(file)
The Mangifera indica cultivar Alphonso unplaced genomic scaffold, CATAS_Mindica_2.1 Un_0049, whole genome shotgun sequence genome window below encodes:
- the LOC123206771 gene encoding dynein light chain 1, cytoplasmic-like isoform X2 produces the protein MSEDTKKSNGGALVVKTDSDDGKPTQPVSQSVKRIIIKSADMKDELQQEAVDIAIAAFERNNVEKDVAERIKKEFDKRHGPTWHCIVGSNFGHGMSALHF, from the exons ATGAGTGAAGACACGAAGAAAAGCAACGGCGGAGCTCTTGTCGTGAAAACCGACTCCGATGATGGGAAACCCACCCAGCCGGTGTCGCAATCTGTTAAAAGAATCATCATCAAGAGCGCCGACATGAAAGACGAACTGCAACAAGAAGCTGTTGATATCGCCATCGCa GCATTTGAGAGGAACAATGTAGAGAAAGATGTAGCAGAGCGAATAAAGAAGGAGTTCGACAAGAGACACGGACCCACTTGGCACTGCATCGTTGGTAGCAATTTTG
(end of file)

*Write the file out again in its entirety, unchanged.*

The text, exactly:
The Mangifera indica cultivar Alphonso unplaced genomic scaffold, CATAS_Mindica_2.1 Un_0049, whole genome shotgun sequence genome window below encodes:
- the LOC123206771 gene encoding dynein light chain 1, cytoplasmic-like isoform X2 produces the protein MSEDTKKSNGGALVVKTDSDDGKPTQPVSQSVKRIIIKSADMKDELQQEAVDIAIAAFERNNVEKDVAERIKKEFDKRHGPTWHCIVGSNFGHGMSALHF, from the exons ATGAGTGAAGACACGAAGAAAAGCAACGGCGGAGCTCTTGTCGTGAAAACCGACTCCGATGATGGGAAACCCACCCAGCCGGTGTCGCAATCTGTTAAAAGAATCATCATCAAGAGCGCCGACATGAAAGACGAACTGCAACAAGAAGCTGTTGATATCGCCATCGCa GCATTTGAGAGGAACAATGTAGAGAAAGATGTAGCAGAGCGAATAAAGAAGGAGTTCGACAAGAGACACGGACCCACTTGGCACTGCATCGTTGGTAGCAATTTTG